My favourite gen-x pop culture and nuclear holocaust obsessive does a quick explanation of how fucked up growing up as a kid in the shadow of mutually assured destruction was in the eighties, compared to in hindsight much less scary fifties and sixties:
While the early Atomic Era spread its cultural tendrils far and wide, they were nowhere near as up front and morbidly (and joyously) blatant as they were when I was kid. It was prevalent enough in the mellow malaise of the late Seventies, but went into hypercriticality after Reagan took office and ramped up the belligerent rhetoric alongside the nation’s nuclear stockpiles. The specter of armageddon overshadowed every aspect of my formative years. There was no escape even in the traditional avenues of escapism.
It’s not that a nuclear war wouldn’t have mussed up our hair had say the Cuban Missile Crisis turned hot — and certainly we here in Europe would’ve been screwed — but there were so many more nuclear weapons aimed at us in the eighties, so many more opportunities to see it all go horribly wrong. We all know that on at least one occasion only the willingness of a fairly low level Soviet officer to wait just a bit longer before launching the missiles. Or the other way around, having Reagan joke on live television that the bombing starts in five minutes, which almost starts the bombing for real. An aggressive military build-up by a Republican administration talking about a winnable nuclear war combined with a paranoid, verging on the senile Soviet leadership meant that when NATO started a particularly realistic military exercise including preparations for nuclear war, we got as close to the real thing as we’d ever got. Note that this happened only a month or so after Stanislav Yevgrafovich Petrov managed to save the world from nuclear death by false alarm.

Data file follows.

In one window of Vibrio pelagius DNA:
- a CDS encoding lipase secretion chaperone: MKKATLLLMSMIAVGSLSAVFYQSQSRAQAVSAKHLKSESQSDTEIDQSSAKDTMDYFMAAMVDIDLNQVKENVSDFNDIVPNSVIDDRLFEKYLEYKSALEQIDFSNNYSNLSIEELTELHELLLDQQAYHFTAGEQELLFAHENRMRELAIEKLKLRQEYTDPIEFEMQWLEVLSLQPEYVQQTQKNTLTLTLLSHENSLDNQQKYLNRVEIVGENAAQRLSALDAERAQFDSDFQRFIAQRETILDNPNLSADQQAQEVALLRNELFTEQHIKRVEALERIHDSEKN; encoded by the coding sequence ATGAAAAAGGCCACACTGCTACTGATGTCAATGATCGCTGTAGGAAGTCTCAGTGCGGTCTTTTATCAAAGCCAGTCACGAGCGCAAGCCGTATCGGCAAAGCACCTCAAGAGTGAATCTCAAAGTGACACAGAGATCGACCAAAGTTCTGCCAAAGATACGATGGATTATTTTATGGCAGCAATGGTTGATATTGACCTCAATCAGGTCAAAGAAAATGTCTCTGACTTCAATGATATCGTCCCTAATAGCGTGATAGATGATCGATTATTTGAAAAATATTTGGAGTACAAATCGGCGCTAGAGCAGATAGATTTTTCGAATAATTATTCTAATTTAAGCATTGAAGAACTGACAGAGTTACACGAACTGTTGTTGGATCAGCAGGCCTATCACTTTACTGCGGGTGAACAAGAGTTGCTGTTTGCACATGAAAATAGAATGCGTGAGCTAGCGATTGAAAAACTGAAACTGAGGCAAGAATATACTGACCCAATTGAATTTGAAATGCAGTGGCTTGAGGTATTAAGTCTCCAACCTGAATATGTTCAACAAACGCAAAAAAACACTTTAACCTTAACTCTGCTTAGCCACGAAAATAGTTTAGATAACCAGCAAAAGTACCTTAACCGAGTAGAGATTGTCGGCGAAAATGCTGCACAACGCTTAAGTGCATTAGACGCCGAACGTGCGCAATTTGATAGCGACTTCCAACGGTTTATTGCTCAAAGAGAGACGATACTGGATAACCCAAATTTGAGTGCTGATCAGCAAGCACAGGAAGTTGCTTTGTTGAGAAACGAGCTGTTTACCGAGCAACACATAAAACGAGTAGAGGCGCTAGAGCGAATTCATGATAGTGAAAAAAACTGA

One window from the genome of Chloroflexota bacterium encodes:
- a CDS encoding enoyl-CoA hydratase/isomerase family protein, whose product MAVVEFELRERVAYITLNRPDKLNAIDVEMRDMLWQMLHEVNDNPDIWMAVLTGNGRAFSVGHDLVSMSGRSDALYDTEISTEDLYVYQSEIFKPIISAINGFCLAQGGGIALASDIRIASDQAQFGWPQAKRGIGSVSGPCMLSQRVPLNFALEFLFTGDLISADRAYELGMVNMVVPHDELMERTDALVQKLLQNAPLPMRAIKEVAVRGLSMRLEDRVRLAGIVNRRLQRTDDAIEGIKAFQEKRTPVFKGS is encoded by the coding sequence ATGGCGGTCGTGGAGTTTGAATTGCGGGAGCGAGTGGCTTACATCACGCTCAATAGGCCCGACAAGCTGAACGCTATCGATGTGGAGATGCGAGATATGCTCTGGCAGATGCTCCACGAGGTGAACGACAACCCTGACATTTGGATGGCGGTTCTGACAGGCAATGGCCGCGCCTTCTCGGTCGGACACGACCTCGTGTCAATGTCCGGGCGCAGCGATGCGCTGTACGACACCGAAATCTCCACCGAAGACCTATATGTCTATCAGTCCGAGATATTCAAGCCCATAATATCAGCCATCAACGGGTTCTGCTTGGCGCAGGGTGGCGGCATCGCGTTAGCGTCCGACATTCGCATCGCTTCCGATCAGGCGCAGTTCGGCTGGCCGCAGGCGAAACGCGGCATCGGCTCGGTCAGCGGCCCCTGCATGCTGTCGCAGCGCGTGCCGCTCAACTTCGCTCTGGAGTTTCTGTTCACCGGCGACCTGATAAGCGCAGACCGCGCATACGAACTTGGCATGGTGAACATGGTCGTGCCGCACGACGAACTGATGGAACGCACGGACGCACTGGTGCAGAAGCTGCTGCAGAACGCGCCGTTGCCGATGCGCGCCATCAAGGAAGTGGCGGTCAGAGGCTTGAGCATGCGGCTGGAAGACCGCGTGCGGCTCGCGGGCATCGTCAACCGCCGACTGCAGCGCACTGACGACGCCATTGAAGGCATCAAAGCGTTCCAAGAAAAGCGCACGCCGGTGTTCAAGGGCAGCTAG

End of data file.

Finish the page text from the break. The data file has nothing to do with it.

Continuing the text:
The weight of it actually broke my brain during junior high school. There was stretch of my eighth grade year where I lived in constant panic of sirens, the sound of jets overhead, and unexpected interruptions during TV or radio broadcasts. I was afraid to sleep, because it brought nightmares where my family and friends would rot away and die from radiation poisoning. It was triggered by reading a book club edition of On The Beach, but amplified by years of ceaseless atomic anxiety.
It’s no wonder that pop culture and the public consciousness was drenched in nuclear war. I remember the nightmares, triggered by reading pop science articles or seeing something about Pershing or cruise missiles deployments on the evening news. The Netherlands is not quite small enough that a single h-bomb would destroy it, but it was pretty clear even as a kid, especially one like me who was a bit of a military nerd, that there were enough targets here that it didn’t matter much where in the country you lived come World War III. I wasn’t quite as traumatised as Andrew Weis describes here, but the nuclear nightmares recurred through most of the eighties.